Understanding social capital and HIV risk in rural African American communities
Cene, C. W., Akers, A. Y., Lloyd, S., Albritton, T., Hammond, W. P., & Corbie-Smith, G. (2011). Understanding social capital and HIV risk in rural African American communities. Journal of General Internal Medicine, 26(7), 737-744. DOI: 10.1007/s11606-011-1646-4
African Americans (AA) and rural communities often suffer disproportionately from poorer health. Theory-guided research examining how individual- and community-level factors influence health behaviors and contribute to disparities is needed.
To understand how a social network model that captures the interplay between individual and community factors might inform community-based interventions to reduce HIV risk in rural AA communities.
SETTING AND PARTICIPANTS
Eleven focus groups with 38 AA 16–24 year olds, 42 adults over age 25, and 13 formerly incarcerated individuals held in community settings in two rural, predominantly AA counties in North Carolina. Thirty-seven semi-structured interviews with multiethnic key informants.
Semi-structured interviews and focus groups with open-ended questions assessed a) perceptions of multi-level HIV risk determinants from a social network model (individual, interpersonal, social, economic, political and structural) identified through literature review and b) community needs and assets affecting local HIV rates. Qualitative data was analyzed using directive content analysis guided by a social network model.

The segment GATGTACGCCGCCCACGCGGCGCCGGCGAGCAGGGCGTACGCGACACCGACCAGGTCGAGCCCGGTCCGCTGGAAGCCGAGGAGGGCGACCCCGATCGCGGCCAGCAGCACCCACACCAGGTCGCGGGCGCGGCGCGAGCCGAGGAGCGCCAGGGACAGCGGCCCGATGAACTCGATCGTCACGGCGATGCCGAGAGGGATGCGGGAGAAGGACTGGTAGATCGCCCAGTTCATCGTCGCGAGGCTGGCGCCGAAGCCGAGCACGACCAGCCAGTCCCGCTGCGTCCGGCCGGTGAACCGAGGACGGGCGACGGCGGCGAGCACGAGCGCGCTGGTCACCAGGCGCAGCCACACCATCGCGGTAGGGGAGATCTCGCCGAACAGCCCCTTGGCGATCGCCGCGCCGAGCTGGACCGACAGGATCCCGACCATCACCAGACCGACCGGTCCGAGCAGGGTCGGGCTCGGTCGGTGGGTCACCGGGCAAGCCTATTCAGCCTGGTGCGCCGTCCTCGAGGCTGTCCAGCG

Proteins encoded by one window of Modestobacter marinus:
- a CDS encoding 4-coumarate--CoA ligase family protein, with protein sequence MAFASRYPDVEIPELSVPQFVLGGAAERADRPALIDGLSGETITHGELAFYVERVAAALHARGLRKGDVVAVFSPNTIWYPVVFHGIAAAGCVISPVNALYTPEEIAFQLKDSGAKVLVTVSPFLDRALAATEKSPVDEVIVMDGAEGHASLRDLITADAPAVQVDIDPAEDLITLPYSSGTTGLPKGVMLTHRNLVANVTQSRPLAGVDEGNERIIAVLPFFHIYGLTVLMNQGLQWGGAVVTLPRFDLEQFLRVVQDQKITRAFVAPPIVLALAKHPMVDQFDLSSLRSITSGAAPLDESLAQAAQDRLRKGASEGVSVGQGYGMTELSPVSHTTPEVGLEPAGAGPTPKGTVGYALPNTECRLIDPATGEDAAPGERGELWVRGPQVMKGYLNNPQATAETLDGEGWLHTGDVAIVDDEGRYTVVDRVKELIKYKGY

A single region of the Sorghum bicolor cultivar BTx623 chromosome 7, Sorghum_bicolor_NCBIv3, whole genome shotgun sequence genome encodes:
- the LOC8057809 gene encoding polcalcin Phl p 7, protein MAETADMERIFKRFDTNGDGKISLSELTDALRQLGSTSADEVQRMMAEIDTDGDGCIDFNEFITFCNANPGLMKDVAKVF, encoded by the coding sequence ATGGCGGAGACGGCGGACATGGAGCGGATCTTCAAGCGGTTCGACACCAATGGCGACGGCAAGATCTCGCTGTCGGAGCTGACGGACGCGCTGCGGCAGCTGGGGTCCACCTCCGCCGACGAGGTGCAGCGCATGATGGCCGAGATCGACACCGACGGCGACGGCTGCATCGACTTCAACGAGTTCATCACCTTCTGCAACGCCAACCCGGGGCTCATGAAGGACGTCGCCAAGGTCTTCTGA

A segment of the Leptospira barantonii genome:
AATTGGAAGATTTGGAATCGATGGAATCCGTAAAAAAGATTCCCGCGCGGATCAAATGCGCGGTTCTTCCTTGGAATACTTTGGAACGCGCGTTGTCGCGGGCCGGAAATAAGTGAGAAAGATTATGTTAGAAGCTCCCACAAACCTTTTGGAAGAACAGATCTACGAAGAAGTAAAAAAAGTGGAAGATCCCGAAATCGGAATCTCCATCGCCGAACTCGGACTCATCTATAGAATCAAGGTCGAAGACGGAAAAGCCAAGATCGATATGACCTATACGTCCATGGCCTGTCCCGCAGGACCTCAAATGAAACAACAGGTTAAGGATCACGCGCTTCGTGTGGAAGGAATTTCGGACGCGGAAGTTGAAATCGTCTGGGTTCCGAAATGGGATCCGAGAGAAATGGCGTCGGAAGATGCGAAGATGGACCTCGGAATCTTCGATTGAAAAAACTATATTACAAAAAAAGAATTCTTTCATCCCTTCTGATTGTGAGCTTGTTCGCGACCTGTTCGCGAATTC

We identified four themes regarding the interaction between individuals and their communities that mediate HIV risk: interpersonal processes, community structural environment, social disorder, and civic engagement. Communities were characterized as having a high degree of cohesiveness, tension, and HIV-related stigma. The community structural environment—characterized by neighborhood poverty, lack of skilled jobs, segregation, political disenfranchisement and institutional racism—was felt to reduce the availability and accessibility of resources to combat HIV. Adults noted an inability to combat social problems due to social disorder, which fuels HIV risk behaviors. Civic engagement as a means of identifying community concerns and developing solutions is limited by churches’ reluctance to address HIV-related issues.
To combat HIV-related stigma, physicians should follow recommendations for universal HIV testing. Besides asking about individual health behaviors, physicians should ask about the availability of support and local community resources. Physicians might consider tailoring their treatment recommendations based on available community resources. This strategy may potentially improve patient adherence and clinical outcomes.